How to Avoid Passing on Your Anxiety to Your Child
If you are a parent who has been struggling with anxiety and it reflects in your behaviour and actions, you risk passing on the malady to your child.
By Arun Sharma
Anxiety is one of the common human emotions, and at normal levels, prepares us to successfully anticipate and meet challenges. However, the modern-day changes in lifestyle have led to an increase in the levels of anxiety. Excessive levels of anxiety can destabilise an individual and prevent him from functioning properly.
When it comes to anxiety in parents, along with the other drawbacks associated with anxiety, there is also the risk that parents can pass their own anxiety on to their children. Marcy Burstein and Golda S Ginsburg published a study titled, ‘The Effect of Parental Modeling of Anxious Behaviors and Cognitions in School-Aged Children: An Experimental Pilot Study’, in the journal Behaviour Research and Therapy (2010). According to them, “Children reported greater levels of anxiety, anxious cognitions, and desired avoidance of the testing situation when their parents modeled anxious behavior and cognitions relative to when they modeled non-anxious behavior and cognitions.”
If you are a parent who suffers from anxiety, read on to understand how your anxiety can adversely affect your child and how to prevent your child from taking on your anxiety.
How anxiety manifests in children
Children lack the language skills needed to express a complex emotion like anxiety. Yet, some of the ways in which anxiety manifests in children are:
- Irrational thoughts
- Tendency to worry or dread
- Increased likelihood of experiencing distress
- Poor sleep
- Trouble concentrating
- Nervousness and fear
How parents pass on their anxiety to their children
Children learn by observation and experience. When children observe their parents, they tend to absorb their parents’ emotions and mirror it in their own behaviour. Some of the ways through which parents pass on anxiety to their children are:
- By modelling fearful and avoidant behaviour (for example, showing stress when dealing with strangers)
- Through words uttered under stress (for example, “I hate maths”, “I am not comfortable in a bus.”)
- By being overinvolved or overprotective or both (helicopter parenting or being fearful of the child’s safety)
- By being overly critical of whatever the child does
- By being withdrawn or distant (showing lack of warmth)
How parents can avoid passing on their anxiety to their children
- Vent your feelings: One of the best ways to get rid of a negative emotion is to let it out. Take some time out every day to write about thoughts that make you feel worried and anxious. This will help relieve the accumulated stress and help you rationalise your thoughts. You can share this diary with your child as well and tell her how you take control over your feelings. She can also use this strategy if she ever feels anxious.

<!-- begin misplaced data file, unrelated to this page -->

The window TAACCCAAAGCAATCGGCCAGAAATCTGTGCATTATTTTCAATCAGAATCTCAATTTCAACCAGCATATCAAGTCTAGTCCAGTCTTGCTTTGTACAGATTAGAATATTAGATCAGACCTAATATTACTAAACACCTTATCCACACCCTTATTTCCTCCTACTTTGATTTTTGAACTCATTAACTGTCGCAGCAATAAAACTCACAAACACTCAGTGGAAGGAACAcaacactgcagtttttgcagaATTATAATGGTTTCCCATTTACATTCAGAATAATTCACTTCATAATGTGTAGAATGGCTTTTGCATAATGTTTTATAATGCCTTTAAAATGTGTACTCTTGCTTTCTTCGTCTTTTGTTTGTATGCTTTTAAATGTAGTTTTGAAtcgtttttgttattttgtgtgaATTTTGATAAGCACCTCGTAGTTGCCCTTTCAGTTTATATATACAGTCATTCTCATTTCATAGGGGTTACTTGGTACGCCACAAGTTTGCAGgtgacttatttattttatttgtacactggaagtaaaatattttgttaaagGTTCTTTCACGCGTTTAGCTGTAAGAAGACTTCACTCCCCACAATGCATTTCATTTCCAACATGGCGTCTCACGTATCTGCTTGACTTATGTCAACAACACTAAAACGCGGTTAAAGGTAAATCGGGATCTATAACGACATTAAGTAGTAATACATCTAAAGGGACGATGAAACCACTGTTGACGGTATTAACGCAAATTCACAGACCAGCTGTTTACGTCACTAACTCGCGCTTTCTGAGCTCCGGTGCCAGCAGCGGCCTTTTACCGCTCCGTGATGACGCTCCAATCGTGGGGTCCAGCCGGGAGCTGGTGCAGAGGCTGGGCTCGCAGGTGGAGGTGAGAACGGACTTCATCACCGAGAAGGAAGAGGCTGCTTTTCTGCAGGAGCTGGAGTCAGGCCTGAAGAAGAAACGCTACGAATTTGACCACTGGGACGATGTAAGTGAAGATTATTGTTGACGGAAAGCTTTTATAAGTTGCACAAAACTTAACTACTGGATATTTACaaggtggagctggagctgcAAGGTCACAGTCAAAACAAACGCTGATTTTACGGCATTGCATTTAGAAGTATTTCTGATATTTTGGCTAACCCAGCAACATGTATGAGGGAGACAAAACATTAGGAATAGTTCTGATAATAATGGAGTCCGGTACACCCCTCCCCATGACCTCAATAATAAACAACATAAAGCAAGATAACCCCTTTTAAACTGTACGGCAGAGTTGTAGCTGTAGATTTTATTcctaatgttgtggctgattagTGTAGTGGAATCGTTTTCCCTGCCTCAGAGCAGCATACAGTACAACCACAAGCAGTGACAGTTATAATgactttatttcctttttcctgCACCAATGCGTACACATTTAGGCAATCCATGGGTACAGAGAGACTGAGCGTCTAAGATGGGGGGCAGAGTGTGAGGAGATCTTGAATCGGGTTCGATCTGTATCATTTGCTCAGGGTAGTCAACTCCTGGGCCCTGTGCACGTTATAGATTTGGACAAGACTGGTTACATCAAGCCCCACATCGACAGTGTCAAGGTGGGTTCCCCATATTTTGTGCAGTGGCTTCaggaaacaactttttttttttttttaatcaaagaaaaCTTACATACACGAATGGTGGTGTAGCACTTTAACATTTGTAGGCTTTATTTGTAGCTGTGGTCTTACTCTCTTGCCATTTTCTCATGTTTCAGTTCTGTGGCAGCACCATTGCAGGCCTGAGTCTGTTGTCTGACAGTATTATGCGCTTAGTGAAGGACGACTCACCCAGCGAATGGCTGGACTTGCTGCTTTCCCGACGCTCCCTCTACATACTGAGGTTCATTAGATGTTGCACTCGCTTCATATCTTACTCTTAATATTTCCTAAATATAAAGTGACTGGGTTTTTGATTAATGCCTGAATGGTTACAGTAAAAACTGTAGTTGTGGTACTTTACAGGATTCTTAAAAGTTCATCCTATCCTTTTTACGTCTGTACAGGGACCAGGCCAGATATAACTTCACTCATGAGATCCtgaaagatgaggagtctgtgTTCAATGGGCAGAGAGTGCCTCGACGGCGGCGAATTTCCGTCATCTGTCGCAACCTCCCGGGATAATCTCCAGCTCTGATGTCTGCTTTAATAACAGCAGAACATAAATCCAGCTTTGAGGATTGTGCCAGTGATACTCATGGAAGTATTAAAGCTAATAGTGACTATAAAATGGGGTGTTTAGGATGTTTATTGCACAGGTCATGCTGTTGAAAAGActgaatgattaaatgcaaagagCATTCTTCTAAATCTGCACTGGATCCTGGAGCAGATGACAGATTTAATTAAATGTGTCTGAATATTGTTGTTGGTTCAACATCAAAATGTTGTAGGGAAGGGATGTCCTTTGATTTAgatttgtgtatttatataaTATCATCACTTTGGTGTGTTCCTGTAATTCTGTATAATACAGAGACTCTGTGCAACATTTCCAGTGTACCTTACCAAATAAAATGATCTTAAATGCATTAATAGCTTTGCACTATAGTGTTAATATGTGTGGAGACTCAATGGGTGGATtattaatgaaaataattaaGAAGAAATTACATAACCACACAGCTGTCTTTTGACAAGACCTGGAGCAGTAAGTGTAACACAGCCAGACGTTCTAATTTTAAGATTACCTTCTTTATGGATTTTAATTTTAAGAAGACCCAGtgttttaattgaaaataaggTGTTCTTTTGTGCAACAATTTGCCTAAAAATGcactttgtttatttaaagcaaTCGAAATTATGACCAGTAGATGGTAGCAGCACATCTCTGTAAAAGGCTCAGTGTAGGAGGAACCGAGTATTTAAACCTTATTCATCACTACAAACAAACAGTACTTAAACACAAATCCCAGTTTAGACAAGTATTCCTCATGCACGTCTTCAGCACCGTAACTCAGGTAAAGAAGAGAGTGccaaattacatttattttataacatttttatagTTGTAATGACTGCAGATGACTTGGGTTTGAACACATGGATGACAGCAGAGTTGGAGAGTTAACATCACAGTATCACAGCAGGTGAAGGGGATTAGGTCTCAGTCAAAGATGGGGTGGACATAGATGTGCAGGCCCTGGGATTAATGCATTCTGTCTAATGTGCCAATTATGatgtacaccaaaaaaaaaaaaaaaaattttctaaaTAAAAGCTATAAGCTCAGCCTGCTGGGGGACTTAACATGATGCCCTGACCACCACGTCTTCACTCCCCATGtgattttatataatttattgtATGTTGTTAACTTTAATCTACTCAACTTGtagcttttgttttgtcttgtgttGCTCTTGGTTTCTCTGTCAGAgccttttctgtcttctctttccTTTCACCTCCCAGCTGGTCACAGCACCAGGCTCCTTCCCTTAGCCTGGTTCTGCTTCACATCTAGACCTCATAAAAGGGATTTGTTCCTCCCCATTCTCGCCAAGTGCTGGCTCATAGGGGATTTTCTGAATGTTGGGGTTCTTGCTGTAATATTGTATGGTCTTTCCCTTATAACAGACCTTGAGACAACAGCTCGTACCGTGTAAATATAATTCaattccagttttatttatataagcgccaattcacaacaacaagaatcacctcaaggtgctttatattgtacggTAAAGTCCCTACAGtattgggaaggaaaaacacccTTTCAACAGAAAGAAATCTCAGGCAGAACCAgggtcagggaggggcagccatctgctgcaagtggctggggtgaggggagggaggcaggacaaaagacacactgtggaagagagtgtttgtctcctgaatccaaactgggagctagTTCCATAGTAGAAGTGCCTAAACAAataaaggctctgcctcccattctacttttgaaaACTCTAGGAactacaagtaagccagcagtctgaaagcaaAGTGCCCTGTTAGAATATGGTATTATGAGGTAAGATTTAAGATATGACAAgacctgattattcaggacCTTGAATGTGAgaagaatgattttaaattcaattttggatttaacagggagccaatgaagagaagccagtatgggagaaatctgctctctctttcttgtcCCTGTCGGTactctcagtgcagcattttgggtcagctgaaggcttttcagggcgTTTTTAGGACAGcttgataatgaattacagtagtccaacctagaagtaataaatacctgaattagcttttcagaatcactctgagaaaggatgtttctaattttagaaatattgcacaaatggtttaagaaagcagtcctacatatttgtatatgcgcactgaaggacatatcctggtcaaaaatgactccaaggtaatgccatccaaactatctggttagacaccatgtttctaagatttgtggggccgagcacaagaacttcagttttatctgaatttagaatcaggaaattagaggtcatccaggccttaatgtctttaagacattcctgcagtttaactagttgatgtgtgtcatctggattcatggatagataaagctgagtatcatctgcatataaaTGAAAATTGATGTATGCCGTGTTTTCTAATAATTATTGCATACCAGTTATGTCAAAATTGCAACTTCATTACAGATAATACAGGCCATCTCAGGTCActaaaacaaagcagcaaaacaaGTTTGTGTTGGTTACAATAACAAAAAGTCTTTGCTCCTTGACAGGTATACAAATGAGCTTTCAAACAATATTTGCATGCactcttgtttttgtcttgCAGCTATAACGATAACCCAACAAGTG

- Learn to relax: Learning to relax by managing your stress can prevent you from unloading your emotions in front of your child, or others. You can browse the Internet to learn some easy but useful relaxation techniques that suits your needs, like pursuing a hobby, or engaging in yoga or meditation.
- Do not scare your child: Excessive anxiety can make you imagine dangers much beyond the reasonable levels. For example, if your child picks up a knife, you may give him a long lecture about how dangerous his action could be. Catastrophising simple acts can make your child feel scared and give rise to anxiety.
- Control your reactions: Most anxious parents overreact to situations. Their gestures, expressions and words can cause the child to feel anxious and unsure. Practise reacting in a calm and reasonable manner even under stress. This way, you will be setting a good example for your child to follow when facing unsettling situations.
- Communicate with your child: Sometimes, when you are feeling anxious and are not behaving as you would normally, and your child is around and observing you, it is a good idea to explain your behaviour to her. Not only will it help her understand what you are going through, but will also help her link it with your actions and clear the confusion about why you are acting ‘strange’. However, while sharing your thoughts with your child, use age-appropriate language for her to understand what you mean.
- Get help: If you feel that you are unable to control your anxiety or feel anxious quite often, seek help from an expert. There are many forms of therapies available to address your situation.
Parents play a very important role in the emotional development of a child. Overbearing anxiety in a parent can affect a child’s emotional health, and that of the family, in many adverse ways. Therefore, it is important to address this issue at the earliest and manage it in the best possible way.
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